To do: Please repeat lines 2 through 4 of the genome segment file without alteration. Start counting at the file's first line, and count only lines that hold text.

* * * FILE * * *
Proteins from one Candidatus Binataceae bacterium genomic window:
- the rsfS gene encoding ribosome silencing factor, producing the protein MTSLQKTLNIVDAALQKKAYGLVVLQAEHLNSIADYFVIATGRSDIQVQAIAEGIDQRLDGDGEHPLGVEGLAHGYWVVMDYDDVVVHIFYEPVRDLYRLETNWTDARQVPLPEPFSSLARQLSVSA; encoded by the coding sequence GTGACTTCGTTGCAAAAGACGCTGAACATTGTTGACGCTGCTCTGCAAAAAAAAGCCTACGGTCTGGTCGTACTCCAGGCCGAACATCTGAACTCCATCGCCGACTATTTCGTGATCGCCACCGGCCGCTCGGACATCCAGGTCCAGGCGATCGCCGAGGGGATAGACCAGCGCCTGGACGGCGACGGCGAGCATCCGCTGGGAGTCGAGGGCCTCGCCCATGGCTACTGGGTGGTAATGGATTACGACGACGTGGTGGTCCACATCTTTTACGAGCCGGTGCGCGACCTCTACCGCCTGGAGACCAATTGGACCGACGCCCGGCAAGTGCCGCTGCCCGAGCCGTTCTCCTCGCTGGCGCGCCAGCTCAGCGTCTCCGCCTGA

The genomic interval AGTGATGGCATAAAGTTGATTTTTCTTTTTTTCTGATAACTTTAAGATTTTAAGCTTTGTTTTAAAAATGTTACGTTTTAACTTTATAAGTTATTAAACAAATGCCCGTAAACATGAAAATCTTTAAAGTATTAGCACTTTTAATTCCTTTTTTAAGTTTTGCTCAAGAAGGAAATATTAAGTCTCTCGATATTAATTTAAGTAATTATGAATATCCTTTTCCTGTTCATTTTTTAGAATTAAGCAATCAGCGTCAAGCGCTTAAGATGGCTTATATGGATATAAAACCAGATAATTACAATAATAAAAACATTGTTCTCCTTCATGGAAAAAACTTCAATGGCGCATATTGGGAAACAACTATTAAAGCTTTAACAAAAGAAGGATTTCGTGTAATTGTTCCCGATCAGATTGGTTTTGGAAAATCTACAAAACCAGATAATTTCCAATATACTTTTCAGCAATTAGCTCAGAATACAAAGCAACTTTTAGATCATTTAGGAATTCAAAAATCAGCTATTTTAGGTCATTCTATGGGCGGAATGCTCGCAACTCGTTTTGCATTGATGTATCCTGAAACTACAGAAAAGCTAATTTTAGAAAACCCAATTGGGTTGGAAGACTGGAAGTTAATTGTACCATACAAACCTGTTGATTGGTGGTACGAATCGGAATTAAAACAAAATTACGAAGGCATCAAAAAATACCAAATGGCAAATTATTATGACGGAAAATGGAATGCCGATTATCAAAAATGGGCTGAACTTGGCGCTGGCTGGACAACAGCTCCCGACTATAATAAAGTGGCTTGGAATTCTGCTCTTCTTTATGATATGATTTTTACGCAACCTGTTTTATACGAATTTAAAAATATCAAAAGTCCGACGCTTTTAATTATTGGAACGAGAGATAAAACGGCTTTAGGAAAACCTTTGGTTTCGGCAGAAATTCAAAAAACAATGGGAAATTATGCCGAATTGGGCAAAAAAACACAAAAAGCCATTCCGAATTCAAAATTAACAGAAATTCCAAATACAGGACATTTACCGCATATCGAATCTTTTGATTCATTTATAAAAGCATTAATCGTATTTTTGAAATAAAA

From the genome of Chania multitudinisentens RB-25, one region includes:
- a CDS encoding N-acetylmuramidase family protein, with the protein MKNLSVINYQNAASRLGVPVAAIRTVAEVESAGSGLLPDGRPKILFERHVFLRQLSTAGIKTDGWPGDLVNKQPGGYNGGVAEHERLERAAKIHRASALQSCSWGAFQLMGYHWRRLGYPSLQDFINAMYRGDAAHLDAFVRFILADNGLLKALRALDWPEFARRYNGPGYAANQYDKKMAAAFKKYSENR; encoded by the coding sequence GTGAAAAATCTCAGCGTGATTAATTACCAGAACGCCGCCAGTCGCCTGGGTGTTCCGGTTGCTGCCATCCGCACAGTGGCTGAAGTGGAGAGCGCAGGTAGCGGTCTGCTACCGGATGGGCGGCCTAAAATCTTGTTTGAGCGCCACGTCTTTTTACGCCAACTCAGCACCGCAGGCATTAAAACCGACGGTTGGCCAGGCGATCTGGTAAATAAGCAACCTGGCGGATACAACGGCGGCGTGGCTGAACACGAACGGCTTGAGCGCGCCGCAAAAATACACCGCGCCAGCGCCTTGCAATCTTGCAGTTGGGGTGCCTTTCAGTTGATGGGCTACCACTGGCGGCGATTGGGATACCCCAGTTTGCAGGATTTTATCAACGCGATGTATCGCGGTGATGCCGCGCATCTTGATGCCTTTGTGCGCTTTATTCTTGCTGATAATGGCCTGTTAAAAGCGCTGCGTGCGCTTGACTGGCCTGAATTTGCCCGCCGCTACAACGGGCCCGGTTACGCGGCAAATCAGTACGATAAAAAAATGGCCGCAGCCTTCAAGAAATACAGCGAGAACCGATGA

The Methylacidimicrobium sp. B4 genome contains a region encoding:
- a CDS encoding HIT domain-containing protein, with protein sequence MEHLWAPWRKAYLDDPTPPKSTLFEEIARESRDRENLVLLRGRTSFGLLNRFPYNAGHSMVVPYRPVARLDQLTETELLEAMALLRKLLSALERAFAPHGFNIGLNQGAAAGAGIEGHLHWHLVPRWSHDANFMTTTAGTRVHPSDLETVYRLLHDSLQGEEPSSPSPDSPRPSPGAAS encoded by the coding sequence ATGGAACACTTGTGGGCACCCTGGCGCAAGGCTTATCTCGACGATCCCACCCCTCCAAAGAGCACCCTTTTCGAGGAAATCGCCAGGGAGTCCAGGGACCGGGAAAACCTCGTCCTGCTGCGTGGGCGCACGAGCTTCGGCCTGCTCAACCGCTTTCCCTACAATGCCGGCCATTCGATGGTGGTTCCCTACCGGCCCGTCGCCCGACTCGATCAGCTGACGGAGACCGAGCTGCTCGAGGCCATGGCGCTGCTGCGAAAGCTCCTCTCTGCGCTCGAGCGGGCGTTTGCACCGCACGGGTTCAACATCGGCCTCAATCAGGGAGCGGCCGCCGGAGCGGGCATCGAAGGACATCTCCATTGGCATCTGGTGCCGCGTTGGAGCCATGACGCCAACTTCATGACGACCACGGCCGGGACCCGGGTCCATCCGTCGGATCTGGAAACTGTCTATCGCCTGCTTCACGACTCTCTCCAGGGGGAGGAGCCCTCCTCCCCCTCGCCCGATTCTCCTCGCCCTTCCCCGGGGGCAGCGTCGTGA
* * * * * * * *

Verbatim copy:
- the rsfS gene encoding ribosome silencing factor, producing the protein MTSLQKTLNIVDAALQKKAYGLVVLQAEHLNSIADYFVIATGRSDIQVQAIAEGIDQRLDGDGEHPLGVEGLAHGYWVVMDYDDVVVHIFYEPVRDLYRLETNWTDARQVPLPEPFSSLARQLSVSA; encoded by the coding sequence GTGACTTCGTTGCAAAAGACGCTGAACATTGTTGACGCTGCTCTGCAAAAAAAAGCCTACGGTCTGGTCGTACTCCAGGCCGAACATCTGAACTCCATCGCCGACTATTTCGTGATCGCCACCGGCCGCTCGGACATCCAGGTCCAGGCGATCGCCGAGGGGATAGACCAGCGCCTGGACGGCGACGGCGAGCATCCGCTGGGAGTCGAGGGCCTCGCCCATGGCTACTGGGTGGTAATGGATTACGACGACGTGGTGGTCCACATCTTTTACGAGCCGGTGCGCGACCTCTACCGCCTGGAGACCAATTGGACCGACGCCCGGCAAGTGCCGCTGCCCGAGCCGTTCTCCTCGCTGGCGCGCCAGCTCAGCGTCTCCGCCTGA

The genomic interval AGTGATGGCATAAAGTTGATTTTTCTTTTTTTCTGATAACTTTAAGATTTTAAGCTTTGTTTTAAAAATGTTACGTTTTAACTTTATAAGTTATTAAACAAATGCCCGTAAACATGAAAATCTTTAAAGTATTAGCACTTTTAATTCCTTTTTTAAGTTTTGCTCAAGAAGGAAATATTAAGTCTCTCGATATTAATTTAAGTAATTATGAATATCCTTTTCCTGTTCATTTTTTAGAATTAAGCAATCAGCGTCAAGCGCTTAAGATGGCTTATATGGATATAAAACCAGATAATTACAATAATAAAAACATTGTTCTCCTTCATGGAAAAAACTTCAATGGCGCATATTGGGAAACAACTATTAAAGCTTTAACAAAAGAAGGATTTCGTGTAATTGTTCCCGATCAGATTGGTTTTGGAAAATCTACAAAACCAGATAATTTCCAATATACTTTTCAGCAATTAGCTCAGAATACAAAGCAACTTTTAGATCATTTAGGAATTCAAAAATCAGCTATTTTAGGTCATTCTATGGGCGGAATGCTCGCAACTCGTTTTGCATTGATGTATCCTGAAACTACAGAAAAGCTAATTTTAGAAAACCCAATTGGGTTGGAAGACTGGAAGTTAATTGTACCATACAAACCTGTTGATTGGTGGTACGAATCGGAATTAAAACAAAATTACGAAGGCATCAAAAAATACCAAATGGCAAATTATTATGACGGAAAATGGAATGCCGATTATCAAAAATGGGCTGAACTTGGCGCTGGCTGGACAACAGCTCCCGACTATAATAAAGTGGCTTGGAATTCTGCTCTTCTTTATGATATGATTTTTACGCAACCTGTTTTATACGAATTTAAAAATATCAAAAGTCCGACGCTTTTAATTATTGGAACGAGAGATAAAACGGCTTTAGGAAAACCTTTGGTTTCGGCAGAAATTCAAAAAACAATGGGAAATTATGCCGAATTGGGCAAAAAAACACAAAAAGCCATTCCGAATTCAAAATTAACAGAAATTCCAAATACAGGACATTTACCGCATATCGAATCTTTTGATTCATTTATAAAAGCATTAATCGTATTTTTGAAATAAAA

From the genome of Chania multitudinisentens RB-25, one region includes: